The printer is about four feet from my computer, and I went over to crank it up. Then I realized I did not have enough paper in it, so I fished around for some more, put the sheets in and hit print. I went back to the ‘puter, sat down and waited for the printer to start up. It didn’t. It was then that I saw the message: “If you expect to print something, the first thing you need is a printer.”

The printer wasn’t running and the 45 pages of notes from those files were gone. I knew then, it wasn’t a virus, it was a hacker. There were surveillance notes with dates and times on them, and appeared to be written in some sort of code. Before he departed or whatever, he crippled up my computer some more, secured all of my files so that I was denied access to any of them and froze the computer on the home page.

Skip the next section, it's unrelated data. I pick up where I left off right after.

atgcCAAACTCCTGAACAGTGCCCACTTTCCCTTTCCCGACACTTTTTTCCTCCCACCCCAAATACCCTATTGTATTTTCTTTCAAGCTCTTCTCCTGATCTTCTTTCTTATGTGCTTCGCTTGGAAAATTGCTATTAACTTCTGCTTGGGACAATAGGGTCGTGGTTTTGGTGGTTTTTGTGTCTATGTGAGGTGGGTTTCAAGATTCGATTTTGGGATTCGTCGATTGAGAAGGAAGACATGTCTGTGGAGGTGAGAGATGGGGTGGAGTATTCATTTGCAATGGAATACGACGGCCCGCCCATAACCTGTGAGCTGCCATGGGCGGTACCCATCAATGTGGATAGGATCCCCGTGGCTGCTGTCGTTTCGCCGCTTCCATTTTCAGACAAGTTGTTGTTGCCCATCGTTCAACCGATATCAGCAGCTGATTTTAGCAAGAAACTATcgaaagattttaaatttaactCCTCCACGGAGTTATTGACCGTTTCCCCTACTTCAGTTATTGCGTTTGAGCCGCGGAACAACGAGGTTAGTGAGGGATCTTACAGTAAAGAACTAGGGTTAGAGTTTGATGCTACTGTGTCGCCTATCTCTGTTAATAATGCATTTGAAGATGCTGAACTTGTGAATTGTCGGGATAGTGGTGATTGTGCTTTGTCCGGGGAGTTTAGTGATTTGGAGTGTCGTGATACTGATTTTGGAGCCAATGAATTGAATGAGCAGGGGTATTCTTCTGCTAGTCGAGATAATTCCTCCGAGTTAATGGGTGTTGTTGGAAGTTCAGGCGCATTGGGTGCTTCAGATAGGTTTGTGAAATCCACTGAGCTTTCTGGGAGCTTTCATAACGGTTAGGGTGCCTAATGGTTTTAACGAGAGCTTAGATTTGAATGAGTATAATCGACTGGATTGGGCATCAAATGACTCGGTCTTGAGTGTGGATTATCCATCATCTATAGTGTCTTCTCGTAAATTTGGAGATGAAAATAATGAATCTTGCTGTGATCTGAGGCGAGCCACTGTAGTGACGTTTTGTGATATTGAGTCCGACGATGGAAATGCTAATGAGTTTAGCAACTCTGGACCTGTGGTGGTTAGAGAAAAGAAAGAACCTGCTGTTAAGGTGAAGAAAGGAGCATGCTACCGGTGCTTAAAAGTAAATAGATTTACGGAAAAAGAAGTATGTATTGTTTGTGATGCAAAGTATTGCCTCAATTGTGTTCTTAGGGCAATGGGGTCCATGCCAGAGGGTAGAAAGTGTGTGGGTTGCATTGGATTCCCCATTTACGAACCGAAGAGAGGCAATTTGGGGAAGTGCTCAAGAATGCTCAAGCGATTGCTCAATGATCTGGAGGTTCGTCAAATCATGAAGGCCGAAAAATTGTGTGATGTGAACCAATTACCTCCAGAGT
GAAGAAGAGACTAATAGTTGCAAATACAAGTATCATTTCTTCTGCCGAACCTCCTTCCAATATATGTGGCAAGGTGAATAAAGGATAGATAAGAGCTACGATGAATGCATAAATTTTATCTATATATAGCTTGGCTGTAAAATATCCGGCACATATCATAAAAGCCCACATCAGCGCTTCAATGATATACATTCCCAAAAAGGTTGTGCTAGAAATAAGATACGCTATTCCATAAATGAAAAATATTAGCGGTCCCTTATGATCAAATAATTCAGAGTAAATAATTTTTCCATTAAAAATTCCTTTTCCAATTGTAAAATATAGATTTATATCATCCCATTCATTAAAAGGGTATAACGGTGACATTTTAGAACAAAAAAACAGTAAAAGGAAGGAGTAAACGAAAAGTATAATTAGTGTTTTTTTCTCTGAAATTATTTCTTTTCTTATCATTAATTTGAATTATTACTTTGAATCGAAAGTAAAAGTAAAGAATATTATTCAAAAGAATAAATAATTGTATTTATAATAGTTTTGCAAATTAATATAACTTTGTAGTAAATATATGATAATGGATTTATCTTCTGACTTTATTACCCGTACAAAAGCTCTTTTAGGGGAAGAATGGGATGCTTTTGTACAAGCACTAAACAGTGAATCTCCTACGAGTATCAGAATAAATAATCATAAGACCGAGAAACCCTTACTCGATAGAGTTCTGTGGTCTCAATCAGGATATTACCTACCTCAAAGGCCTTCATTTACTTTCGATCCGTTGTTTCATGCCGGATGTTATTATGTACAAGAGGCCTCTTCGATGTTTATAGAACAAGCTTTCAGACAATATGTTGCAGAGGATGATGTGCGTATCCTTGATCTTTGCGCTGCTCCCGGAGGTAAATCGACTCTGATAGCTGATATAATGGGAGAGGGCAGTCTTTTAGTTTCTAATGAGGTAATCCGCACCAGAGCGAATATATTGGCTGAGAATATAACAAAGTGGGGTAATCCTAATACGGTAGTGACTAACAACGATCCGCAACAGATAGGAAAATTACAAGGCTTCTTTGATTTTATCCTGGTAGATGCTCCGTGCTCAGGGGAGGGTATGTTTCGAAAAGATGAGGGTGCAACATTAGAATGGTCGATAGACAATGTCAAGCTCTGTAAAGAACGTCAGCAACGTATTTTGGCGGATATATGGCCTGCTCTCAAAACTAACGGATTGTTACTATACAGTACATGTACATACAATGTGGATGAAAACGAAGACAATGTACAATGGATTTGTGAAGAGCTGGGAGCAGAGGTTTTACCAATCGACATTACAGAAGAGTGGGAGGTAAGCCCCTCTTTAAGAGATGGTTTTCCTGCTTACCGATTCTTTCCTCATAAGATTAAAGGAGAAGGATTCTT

I sat there totally frustrated. I wanted to phone someone, but I knew no one would believe me. I called Dell and explained to a technician what happened. He didn’t sound surprised and he didn’t laugh. What he did was tell me that I needed to reformat the computer immediately. Get everything out of it. He told me how to get the program cranked up and put me on hold and said he would be right back. Half an hour later a girl’s voice said, “Sorry but this office is closed for the evening.”

Thank God the instructions for reformatting the hard drive and installing Windows again were not complicated. I followed them on the screen and finished up about 12:30 a.m. I lost all of my files, pictures, addresses and phone numbers of friends and relatives, and did not get any writing done.